Children's Books Wiki


This is the story of a little girl named Fern, who saved a tiny pig from being killed by her father because the pig was a runt. Having raised the pig for six weeks the pig has to go. He is sold to Fern's uncle, who lives close by, so Fern can visit the pig, who is called Wilbur, every day. But Fern's uncle is not raising Wilbur for fun. Oh no, Wilbur is going to become delicious sausages, bacon and ham if somebody doesn't do something...

There have been several films made out of this, one cartoon, and a more modern, animated film, in 2006.

Reader's Reviews[]


My dad read me this book when I was a kid. It so cool!


Charlotte’s Web is a classic tale of life and friendship which has stood triumphantly against the test of time. Published in 1952, this book has been a firm favourite through the years by both children and adults -and it is easy to see why!

The story focuses on Wilbur-a pig adjusting to life on a new farm who manages to befriend Charlotte- a spider who lives on a web in the doorway of the barn. An odd couple it may seem, Charlotte proves to be a true friend when she promises to save Wilbur from the slaughterhouse, and goes about making the world see that he is ‘SOME PIG’.  Beautifully written, the characters are bought to life by both text and illustrations, assuring that children will be engrossed in the story with both imagination and emotion. One can’t help but feel sorry for Wilbur in his loneliness, admire Charlotte’s kindness and loyalty to the pig and be amazed at Templeton’s selfishness. The text itself is clear and easy to understand, and would be suitable for children to read as a group, with a grown up or independently.  The variety of characters and personalities make this book appealing to both genders. The book has also been turned into a cartoon and an animated film which may support a child’s understanding of the story through visual aid.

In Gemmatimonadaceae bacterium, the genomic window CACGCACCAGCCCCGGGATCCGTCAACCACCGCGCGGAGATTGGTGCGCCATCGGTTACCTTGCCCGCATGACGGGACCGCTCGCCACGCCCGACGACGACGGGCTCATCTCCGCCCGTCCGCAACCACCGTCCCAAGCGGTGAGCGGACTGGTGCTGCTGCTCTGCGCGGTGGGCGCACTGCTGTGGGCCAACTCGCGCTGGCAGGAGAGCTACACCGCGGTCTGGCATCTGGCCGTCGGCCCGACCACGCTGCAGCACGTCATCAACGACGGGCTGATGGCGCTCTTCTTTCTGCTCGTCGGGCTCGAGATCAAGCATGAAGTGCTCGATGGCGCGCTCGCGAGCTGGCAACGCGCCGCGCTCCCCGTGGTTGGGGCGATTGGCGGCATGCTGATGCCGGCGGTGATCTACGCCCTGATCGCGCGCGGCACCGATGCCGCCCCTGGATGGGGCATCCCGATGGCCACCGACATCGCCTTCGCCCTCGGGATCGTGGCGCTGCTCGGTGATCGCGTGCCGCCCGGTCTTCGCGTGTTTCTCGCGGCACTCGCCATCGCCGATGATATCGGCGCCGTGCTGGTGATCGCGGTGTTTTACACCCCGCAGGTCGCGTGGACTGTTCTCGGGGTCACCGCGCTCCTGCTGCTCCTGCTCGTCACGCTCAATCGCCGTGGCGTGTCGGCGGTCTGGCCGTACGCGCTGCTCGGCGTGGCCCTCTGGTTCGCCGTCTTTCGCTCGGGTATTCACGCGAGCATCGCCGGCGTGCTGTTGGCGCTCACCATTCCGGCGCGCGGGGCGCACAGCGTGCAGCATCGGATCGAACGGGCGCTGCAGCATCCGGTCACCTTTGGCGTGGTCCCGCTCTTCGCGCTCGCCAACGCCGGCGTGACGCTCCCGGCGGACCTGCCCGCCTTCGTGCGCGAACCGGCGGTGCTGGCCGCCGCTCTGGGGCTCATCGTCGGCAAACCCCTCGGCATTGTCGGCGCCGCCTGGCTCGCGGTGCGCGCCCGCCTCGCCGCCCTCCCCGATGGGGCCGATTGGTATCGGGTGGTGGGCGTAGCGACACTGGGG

Friendship being the strongest theme throughout this book, it is just one of many which can not only be used in the classrooms, but can initiate discussion between children and parents/carers about the child’s thoughts and feelings on the themes. Whilst the story would be enjoyed by children of all ages, due to some of the themes in the book such as life and death, I would recommend this book for children above the age of 8 years.  Likewise, some of the themes such as coming of age would be more relatable to this age range.

Overall, Charlotte’s Web is a classic tale that can be found in most classrooms across the UK. The themes are relatable and can be incorporated across the curriculum to inspire teachers to produce creative lessons for their class. However due to some of the themes presented strongly in the book, it is best to be introduced to slightly older children.

Parental Guidance[]

  • Reading Age: 11+
  • Reading Aloud Age: 6+

(add any other guidance here)

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External Links[]


Kate DiCamillo, author of The Tale of Despereaux, talks about Charlotte's Web on the book's 60th anniversary.